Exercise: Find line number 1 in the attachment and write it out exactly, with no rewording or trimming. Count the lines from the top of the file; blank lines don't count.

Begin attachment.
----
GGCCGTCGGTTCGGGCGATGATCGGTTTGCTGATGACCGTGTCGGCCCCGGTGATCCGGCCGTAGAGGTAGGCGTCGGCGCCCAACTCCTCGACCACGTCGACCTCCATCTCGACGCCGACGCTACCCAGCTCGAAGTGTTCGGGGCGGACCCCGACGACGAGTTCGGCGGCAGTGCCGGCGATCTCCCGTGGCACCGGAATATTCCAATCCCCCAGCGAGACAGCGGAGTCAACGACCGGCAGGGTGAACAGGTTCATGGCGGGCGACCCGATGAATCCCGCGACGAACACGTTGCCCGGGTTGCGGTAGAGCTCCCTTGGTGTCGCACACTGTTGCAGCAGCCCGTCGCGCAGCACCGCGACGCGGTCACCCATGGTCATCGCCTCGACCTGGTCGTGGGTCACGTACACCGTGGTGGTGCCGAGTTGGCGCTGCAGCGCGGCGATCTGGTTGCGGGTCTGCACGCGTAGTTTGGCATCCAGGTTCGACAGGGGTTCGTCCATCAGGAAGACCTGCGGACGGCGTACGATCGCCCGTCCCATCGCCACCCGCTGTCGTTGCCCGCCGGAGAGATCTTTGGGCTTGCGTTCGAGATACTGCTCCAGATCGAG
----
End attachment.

GGCCGTCGGTTCGGGCGATGATCGGTTTGCTGATGACCGTGTCGGCCCCGGTGATCCGGCCGTAGAGGTAGGCGTCGGCGCCCAACTCCTCGACCACGTCGACCTCCATCTCGACGCCGACGCTACCCAGCTCGAAGTGTTCGGGGCGGACCCCGACGACGAGTTCGGCGGCAGTGCCGGCGATCTCCCGTGGCACCGGAATATTCCAATCCCCCAGCGAGACAGCGGAGTCAACGACCGGCAGGGTGAACAGGTTCATGGCGGGCGACCCGATGAATCCCGCGACGAACACGTTGCCCGGGTTGCGGTAGAGCTCCCTTGGTGTCGCACACTGTTGCAGCAGCCCGTCGCGCAGCACCGCGACGCGGTCACCCATGGTCATCGCCTCGACCTGGTCGTGGGTCACGTACACCGTGGTGGTGCCGAGTTGGCGCTGCAGCGCGGCGATCTGGTTGCGGGTCTGCACGCGTAGTTTGGCATCCAGGTTCGACAGGGGTTCGTCCATCAGGAAGACCTGCGGACGGCGTACGATCGCCCGTCCCATCGCCACCCGCTGTCGTTGCCCGCCGGAGAGATCTTTGGGCTTGCGTTCGAGATACTGCTCCAGATCGAG